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Roman Emperors in Civ 6 terms...

Discussion in 'Civ - Ideas & Suggestions' started by MooFreaky, Oct 17, 2016.

  1. nzcamel

    nzcamel Nahtanoj the Magnificent

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    I think in both judging him by his time; and considering that he saw the poor being exploited politically by Populists, I can understand many doubts he had about all classes getting to vote.

    Him and Churchill would probably agree that 'the greatest argument against democracy is a 5 minute conversation with the average voter'! But that also there was no better system regardless.
     
    Last edited: Oct 18, 2016
  2. pholtz

    pholtz King

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    If by democracy you mean the good ol' boys!
     
  3. MooFreaky

    MooFreaky Meatbag Destroyer

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    Well of course the filthy, unwashed rabble don't count.
     
  4. astrognash

    astrognash TXT_KEY_CUSTOM_USER_TITLE

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    Well, Cicero is not so different from the American founding fathers, who certainly didn't trust the common folk to make decisions -- I think it a bit unfair the way some disparage the one yet venerate the others (though, of course, you don't find too many among the camp of anti-Ciceronians who are also worshippers of the founding fathers). He's a lot like Hamilton in many respects -- had lots of great ideals, really believed passionately in what he said (I think, anyway), but also was very pro-aristocracy. He's a 3D person, flaws and good.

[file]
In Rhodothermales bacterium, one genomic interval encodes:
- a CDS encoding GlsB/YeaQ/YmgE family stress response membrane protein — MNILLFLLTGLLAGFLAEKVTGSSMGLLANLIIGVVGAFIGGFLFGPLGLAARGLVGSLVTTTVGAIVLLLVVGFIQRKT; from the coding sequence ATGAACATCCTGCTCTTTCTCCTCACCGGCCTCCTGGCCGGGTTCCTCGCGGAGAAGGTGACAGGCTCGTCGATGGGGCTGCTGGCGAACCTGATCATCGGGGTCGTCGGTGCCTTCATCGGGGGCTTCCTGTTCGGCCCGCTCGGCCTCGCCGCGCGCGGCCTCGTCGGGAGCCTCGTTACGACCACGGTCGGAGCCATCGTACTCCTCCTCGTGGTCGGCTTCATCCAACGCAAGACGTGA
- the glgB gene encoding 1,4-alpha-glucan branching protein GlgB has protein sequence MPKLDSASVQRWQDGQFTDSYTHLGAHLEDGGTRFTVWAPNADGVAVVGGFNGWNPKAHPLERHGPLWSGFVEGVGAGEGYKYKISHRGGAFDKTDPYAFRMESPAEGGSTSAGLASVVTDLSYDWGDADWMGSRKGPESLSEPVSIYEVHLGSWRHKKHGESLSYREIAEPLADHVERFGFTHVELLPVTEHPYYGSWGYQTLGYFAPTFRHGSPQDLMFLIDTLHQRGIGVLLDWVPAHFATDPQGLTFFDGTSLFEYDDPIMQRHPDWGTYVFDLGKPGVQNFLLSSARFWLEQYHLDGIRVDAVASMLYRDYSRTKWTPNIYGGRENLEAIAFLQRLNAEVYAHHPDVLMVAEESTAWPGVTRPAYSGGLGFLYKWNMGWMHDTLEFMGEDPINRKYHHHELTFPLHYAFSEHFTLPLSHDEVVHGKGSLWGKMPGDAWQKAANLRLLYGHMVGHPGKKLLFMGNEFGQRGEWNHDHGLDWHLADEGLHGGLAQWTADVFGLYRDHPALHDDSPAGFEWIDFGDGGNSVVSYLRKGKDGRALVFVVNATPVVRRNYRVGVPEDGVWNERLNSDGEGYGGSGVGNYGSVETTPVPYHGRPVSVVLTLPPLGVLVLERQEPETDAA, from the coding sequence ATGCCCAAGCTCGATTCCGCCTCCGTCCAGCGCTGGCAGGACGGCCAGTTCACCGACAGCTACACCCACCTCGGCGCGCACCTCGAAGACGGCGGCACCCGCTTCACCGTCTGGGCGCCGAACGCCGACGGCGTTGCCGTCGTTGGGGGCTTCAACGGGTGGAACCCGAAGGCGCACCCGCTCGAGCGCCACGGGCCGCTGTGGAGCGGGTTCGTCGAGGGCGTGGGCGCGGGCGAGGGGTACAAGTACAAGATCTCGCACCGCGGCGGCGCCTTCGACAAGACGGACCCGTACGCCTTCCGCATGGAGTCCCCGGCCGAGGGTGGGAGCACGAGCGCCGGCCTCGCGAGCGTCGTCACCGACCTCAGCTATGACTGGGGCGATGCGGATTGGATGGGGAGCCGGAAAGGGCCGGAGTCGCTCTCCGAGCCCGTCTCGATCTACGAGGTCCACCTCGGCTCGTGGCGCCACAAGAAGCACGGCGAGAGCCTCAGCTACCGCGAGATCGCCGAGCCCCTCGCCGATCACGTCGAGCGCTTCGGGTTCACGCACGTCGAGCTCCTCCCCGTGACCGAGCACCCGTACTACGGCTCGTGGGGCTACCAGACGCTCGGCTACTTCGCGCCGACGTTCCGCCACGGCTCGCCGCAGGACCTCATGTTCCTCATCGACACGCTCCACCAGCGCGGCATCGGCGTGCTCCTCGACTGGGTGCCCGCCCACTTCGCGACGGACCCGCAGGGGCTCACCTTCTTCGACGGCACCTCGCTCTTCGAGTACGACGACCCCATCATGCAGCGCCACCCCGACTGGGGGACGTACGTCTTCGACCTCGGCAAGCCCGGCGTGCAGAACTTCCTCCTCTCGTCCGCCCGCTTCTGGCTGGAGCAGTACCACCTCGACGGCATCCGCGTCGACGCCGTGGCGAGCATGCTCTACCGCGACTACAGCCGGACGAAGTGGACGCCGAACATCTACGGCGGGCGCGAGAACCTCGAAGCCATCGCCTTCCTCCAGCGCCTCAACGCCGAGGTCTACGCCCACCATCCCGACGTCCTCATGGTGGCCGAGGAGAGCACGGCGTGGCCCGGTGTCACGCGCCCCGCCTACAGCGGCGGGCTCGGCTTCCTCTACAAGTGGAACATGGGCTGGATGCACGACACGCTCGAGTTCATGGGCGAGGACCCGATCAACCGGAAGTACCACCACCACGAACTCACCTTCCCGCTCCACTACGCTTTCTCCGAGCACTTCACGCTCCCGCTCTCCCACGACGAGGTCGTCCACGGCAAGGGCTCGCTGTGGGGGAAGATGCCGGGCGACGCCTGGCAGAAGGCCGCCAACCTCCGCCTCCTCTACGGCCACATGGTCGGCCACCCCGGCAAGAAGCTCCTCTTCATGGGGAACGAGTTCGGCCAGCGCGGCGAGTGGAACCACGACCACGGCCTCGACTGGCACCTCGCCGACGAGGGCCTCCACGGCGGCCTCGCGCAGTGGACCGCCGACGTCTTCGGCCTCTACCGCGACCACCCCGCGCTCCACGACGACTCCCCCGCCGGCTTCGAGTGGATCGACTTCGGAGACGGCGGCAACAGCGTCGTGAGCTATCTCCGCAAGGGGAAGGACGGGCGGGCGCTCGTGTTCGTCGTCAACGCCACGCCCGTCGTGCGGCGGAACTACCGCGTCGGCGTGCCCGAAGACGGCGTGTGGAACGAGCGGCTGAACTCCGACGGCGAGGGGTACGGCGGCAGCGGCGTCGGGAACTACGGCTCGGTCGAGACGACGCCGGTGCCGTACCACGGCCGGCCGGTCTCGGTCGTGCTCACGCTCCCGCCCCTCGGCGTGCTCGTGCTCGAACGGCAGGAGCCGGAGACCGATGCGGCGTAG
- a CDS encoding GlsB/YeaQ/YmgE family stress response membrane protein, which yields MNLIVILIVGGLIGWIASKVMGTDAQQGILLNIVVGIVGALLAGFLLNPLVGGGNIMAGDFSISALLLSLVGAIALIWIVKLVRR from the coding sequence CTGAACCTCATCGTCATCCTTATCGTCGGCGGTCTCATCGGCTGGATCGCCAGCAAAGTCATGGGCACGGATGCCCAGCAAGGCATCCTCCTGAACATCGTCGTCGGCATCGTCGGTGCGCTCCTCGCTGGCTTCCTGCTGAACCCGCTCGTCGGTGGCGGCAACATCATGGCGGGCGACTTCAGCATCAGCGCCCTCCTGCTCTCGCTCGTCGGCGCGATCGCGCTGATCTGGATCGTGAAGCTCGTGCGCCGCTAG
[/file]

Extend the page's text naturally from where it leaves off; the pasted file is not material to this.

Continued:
But, anyway, if we're doing consuls we surely need Cato the Elder. He could have an ability -- "Carthago Delenda Est", makes it more likely to successfully convince his friends to go to war against a civ (or, upon successful destruction of an enemy capital, it turns into a salt mine...).
     
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  5. TRO

    TRO Chieftain

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    Love the topic!


    Spoiler Diocletian :


    Diocletian
    He is a stern looking man with a close cropped beard sitting on a raised throne, wearing opulent crowd and bejeweled purple robes. An extravagant throne room full of guards, slaves, and bureaucrats can be seen in the background. He expects visitors to prostrate themselves and kiss the hems of his robes.


    LA: The Tetrachy
    Once a city reaches a population of X, the city center may build a Tetrarch’s Palace. This building has all the bonuses of the original palace. Only 3 may be built in the empire (for a total of 4 palaces, including the palace in the capital). Internal trade routes give +1 production (and/or +2 gold, depending on balance). (Alternatively, internal trade routes that reach a city with military unit stationed there give +1 production (and or +2 gold).

    Another alternative: ditch this internal trade route bonus and give him a LUU: Dalmatian Dalvary, which is a 35 strength horseman unit that comes with the Defensive Tactics civic that has +1 movement and +5 CS in own territory and adds +2 gold while stationed on an encampment or in a city.

    Another alternative: in addition to the 4 capitals, the autocracy, monarchy, and fascism civics gain and additional economic slot. (Diocletian was a despot, but one focused on internal strength and stability rather than external expansion)

    HA: Limitanii